The Sun follows cycles of roughly 11 years where it reaches a solar maximum and then a solar minimum.
The last time there was a prolonged solar minimum, it led to a ‘mini ice-age’, scientifically known as the Maunder minimum – which lasted for 70 years.
During a solar maximum, the Sun gives off more heat and is littered with sunspots. The sun gives off less heat in a solar minimum due to a decrease in magnetic waves.
Currently, we are in the solar maximum, but in 2021 or sooner, the temperatures given off from the Sun will begin dropping as we enter the solar minimum.
This year, scientists have observed 60 percent fewer sunspots than the same period in 2017 as the Sun prepares to enter the cooler cycle.
SpaceWeather.com says sunspots are “vanishing faster than usual” and warns there have been “whole weeks going by without sunspots”.
The website continues: “The fact that sunspots are vanishing comes as no surprise. Forecasters have been saying for years that this would happen as the current solar cycle (‘solar cycle 24’) comes to an end. The surprise is how fast.”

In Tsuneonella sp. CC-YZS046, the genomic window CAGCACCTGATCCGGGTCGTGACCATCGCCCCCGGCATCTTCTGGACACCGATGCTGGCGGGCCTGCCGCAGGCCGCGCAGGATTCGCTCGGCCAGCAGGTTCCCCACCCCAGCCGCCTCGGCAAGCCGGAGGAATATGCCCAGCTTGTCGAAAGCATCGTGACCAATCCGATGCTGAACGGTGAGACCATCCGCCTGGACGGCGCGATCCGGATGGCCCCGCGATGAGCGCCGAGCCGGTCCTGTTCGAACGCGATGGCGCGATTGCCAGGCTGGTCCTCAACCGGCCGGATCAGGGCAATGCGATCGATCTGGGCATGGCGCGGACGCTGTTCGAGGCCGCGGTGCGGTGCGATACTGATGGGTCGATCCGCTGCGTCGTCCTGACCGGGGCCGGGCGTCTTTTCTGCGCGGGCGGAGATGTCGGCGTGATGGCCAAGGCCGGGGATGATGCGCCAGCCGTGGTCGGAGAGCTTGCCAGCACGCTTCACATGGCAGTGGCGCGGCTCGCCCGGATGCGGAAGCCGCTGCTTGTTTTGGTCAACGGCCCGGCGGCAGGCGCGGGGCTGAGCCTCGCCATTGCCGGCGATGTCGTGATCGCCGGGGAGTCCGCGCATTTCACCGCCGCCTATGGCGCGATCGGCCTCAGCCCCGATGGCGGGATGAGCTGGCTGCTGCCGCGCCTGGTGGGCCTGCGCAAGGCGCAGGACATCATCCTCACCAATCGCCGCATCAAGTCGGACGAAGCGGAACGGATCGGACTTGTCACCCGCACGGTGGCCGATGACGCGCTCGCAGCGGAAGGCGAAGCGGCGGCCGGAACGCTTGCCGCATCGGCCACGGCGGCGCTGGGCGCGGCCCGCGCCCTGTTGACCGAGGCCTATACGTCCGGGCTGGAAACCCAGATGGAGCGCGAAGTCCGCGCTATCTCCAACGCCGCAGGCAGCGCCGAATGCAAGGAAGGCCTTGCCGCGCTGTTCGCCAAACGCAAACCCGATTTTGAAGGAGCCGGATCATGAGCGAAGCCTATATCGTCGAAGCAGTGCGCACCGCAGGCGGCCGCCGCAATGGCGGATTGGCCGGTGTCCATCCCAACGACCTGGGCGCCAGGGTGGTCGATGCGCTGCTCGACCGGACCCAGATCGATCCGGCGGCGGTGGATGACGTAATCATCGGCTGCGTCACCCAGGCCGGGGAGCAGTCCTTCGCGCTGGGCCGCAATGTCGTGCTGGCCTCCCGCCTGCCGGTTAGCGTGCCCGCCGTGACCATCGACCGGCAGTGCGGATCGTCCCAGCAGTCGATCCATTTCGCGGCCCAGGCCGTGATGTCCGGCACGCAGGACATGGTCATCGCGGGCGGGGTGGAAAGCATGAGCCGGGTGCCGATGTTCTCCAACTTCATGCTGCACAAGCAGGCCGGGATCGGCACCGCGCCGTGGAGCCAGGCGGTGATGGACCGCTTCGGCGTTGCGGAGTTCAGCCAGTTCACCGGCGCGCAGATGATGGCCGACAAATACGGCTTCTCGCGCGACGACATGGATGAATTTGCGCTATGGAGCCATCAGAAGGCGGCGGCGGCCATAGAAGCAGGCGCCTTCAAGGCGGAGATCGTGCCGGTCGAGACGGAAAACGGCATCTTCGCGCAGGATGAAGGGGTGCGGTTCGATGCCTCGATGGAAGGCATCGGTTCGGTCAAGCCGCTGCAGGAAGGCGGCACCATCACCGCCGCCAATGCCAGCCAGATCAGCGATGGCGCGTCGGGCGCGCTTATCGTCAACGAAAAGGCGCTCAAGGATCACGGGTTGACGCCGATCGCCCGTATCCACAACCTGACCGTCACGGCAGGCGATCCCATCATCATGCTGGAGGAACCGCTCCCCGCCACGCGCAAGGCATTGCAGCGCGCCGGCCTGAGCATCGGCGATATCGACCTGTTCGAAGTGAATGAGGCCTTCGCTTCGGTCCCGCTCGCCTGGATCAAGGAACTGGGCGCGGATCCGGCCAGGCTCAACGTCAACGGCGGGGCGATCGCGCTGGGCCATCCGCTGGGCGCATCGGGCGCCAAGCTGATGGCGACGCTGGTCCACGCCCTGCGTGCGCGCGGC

The National Oceanic and Atmospheric Administration (NOAA) said: “Solar cycle 24 is declining more quickly than forecast.
“The smoothed, predicted sunspot number for April-May 2018 is about 15.
“However, the actual monthly values have been lower.”
If the solar minimum has begun early, it could lead to a cold snap on Earth.
The Maunder minimum began in 1645 and lasted through to 1715, where sunspots were exceedingly rare.
During this period, temperatures dropped globally by 1.3 degrees celsius leading to shorter seasons and ultimately food shortages.